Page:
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The Decemberists – As It Ever Was, So It Will Be Again


It’s a bold statement, 24 years into your career, to label an album your band’s best, as Colin Meloy, the songwriter behind The Decemberists, has described As It Ever Was, So It Will Be Again. Assembled with the vinyl revival in mind – fitting across four “sides”, each with a distinct sonic feel – it’s an album that riffs on over two decades’ worth of operatic literary references, shape-shifting indie-folk whimsy and prog-rock experimentation, offering sonic easter eggs to long-term fans while both charming and bamboozling newcomers to their world.

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In 2020, the Portland-based five-piece – Meloy, multi-instrumentalists Chris Funk and Jenny Conlee, bassist Nate Query and drummer John Moen – were poised for a celebratory 20th-anniversary year. The band, Meloy in particular, were exhausted from promoting 2018’s I’ll Be Your Girl: the John Congleton-produced album was written amid the turbulence of the 2016 US Presidential election, and reliving that despair onstage every night (sample lyric: from “Everything Is Awful”, “What’s that crashing sound following us around?/It’s the sound of all things good breaking”) had taken a toll. An anniversary tour was ultimately cancelled, and their 2022 live re-emergence (titled, in true Decemberists style, “Arise From The Bunkers!”) featured no new material, pulling as heavily from 2011’s The King Is Dead and 2006’s arguable career peak The Crane Wife as from their most recent release.

Meloy had written throughout lockdown: another children’s book and his first adult fiction book; a soundtrack for the film adaptation of Wildwood, based on the series of YA fantasy novels by Meloy and his illustrator wife Carson Ellis; a theatrical project “still in too much of a development stage to talk about”. Writing to these specific directions unblocked something, and by the time The Decemberists were ready to work on new material together Meloy had a notebook of song fragments ready for the band to explore.

The finished work is a smorgasbord of all of their best bits: deceptively upbeat indie-rockers “Burial Ground” and “Oh No!”; haunted folk tales like “Long White Veil” and “Don’t Go To The Woods”; the languid and lovely “Never Satisfied” in which hustle culture loses out to the simple pleasures of wasting time and watching the sunrise; at least one lyric that uses the word “rumpus”. And, taking up a full side of vinyl, and perversely released as the lead single, the 19-minute prog-rock masterpiece “Joan In The Garden”, inspired by artistic and literary depictions of Joan of Arc’s hallucinatory visitations. It’s the longest song The Decemberists have recorded: 2004’s “The Tain” only managed 18 and a half.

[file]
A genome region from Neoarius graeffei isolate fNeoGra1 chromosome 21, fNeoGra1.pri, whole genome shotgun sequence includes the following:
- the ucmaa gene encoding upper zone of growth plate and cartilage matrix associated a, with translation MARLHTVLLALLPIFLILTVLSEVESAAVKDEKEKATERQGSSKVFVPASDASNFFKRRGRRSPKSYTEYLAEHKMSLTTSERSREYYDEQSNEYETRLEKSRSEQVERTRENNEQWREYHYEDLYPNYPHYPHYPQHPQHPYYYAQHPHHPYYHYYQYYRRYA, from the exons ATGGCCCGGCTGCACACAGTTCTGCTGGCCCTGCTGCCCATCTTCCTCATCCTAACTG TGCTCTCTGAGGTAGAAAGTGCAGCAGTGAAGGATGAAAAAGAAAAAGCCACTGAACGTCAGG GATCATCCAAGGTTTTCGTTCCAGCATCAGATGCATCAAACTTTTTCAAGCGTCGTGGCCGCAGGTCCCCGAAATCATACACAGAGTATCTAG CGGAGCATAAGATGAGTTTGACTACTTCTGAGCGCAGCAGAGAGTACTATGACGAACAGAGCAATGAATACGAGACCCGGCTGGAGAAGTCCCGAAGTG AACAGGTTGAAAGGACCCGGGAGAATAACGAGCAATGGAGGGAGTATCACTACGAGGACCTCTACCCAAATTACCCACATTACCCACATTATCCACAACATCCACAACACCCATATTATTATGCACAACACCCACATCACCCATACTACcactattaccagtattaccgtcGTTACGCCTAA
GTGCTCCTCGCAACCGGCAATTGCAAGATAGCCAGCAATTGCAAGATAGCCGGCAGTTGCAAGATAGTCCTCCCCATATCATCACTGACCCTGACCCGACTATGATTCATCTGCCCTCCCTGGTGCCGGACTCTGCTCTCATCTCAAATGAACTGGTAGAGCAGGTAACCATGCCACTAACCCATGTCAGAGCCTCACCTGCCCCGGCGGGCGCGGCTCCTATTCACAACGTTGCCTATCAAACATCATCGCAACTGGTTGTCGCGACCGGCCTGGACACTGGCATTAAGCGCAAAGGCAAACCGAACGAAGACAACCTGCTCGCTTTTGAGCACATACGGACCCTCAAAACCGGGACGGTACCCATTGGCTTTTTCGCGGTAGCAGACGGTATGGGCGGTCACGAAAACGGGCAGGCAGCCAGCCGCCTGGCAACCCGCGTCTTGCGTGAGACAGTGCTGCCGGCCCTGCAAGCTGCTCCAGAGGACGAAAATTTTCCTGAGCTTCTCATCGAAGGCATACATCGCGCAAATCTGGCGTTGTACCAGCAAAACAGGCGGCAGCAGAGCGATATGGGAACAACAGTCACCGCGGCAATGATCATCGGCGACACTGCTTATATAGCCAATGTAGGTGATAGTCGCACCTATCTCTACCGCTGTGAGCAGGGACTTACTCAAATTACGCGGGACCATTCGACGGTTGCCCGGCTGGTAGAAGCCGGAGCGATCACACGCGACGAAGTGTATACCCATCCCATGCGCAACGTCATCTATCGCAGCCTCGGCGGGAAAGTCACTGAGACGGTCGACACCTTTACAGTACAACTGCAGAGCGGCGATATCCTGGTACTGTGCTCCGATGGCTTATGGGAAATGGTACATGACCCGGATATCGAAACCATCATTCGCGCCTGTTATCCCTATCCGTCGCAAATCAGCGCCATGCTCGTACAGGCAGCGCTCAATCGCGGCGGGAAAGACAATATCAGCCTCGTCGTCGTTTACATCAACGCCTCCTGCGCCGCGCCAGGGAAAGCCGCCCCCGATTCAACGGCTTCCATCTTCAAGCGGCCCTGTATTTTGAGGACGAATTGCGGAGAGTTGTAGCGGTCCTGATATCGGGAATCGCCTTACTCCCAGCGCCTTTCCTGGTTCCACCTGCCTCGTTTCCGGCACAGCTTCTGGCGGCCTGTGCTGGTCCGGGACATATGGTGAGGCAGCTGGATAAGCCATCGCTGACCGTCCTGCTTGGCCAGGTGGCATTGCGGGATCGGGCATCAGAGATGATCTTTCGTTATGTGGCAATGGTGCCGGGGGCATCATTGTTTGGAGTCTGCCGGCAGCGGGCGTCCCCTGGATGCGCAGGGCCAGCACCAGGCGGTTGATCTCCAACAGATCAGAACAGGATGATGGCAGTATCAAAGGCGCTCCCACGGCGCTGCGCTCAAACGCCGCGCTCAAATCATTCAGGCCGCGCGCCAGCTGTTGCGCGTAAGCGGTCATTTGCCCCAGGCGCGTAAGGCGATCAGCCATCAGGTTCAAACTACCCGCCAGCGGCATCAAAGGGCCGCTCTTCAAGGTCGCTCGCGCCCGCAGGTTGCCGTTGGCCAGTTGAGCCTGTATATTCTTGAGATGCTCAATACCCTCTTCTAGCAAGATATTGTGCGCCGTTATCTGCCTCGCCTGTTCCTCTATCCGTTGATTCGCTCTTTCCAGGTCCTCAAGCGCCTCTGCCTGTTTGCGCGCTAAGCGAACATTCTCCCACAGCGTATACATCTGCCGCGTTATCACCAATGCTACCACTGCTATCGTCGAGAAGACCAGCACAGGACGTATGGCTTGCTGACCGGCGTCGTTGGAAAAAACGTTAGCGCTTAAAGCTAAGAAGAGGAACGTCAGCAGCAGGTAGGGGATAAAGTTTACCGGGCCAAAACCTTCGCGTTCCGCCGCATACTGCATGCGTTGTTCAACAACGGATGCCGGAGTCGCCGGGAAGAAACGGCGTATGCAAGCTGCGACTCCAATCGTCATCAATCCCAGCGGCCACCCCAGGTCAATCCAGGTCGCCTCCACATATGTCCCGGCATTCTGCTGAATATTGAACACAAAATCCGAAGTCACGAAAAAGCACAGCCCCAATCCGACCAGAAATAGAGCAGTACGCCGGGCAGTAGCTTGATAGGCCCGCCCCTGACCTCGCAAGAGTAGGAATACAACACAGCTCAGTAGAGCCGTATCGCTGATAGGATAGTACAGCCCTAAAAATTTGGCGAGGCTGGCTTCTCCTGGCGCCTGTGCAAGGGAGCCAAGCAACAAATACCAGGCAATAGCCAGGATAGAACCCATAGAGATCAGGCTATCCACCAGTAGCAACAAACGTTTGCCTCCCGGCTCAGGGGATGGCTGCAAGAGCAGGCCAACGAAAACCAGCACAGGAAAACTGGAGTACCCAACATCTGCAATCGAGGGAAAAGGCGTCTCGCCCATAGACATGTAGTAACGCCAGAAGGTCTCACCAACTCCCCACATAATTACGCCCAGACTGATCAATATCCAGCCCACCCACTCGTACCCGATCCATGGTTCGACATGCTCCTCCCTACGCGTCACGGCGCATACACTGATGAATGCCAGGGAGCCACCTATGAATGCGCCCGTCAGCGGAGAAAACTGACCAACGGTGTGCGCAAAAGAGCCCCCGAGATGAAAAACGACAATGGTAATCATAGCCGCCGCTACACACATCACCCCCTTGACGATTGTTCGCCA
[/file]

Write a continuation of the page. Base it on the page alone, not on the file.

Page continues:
Roughly sequenced as four sonic “islands”, it’s an album that, when experienced as intended, takes the listener on an emotive journey: through whimsical to maudlin, tender and jocular and just plain weird. The band sound like a group of long-term collaborators cutting loose and having fun: Funk’s jangly guitar and Moen’s dancing drums combining with giddy backing vocals from James Mercer of The Shins to turn the ending of “Burial Ground” into a darkly humorous punchline; layers of additional brass and percussion giving “Oh No!” the cadence of a night at the circus. “The Reapers” sneaks in a reference to a character “born in a brothel”, like a tip of the hat to early deep cut “My Mother Was a Chinese Trapeze Artist”. “William Fitzwilliam”, described by Meloy as a “pandemic fever dream” written while immersed in Hilary Mantel’s Thomas Cromwell trilogy, is a tender character study that plays out like a sea shanty ghost-written by John Prine.

Shepherding them through all this detail is long-time co-producer Tucker Martine, who has worked on almost every Decemberists album since The Crane Wife. After the band abandoned an earlier attempt at self-production, Meloy and Martine reunited to effectively reverse-engineer the songs, stripping the best of an excess of material back to vocal-guitar demos and sketching in where the other parts might fit.

That approach, one of careful curation, extended even to the 19-minute album closer, despite its freewheeling feel. “Joan In The Garden” misdirects by taking what initially sounds like the riff from “Passenger Side” by Wilco and spinning it, stretching it and layering it with butchered vocal samples, funereal chimes, Query’s black metal bassline and ethereal backing “hosannah”s from REM’s Mike Mills. Bonkers, brilliant and completely without precedent, it’s The Decemberists themselves in miniature.



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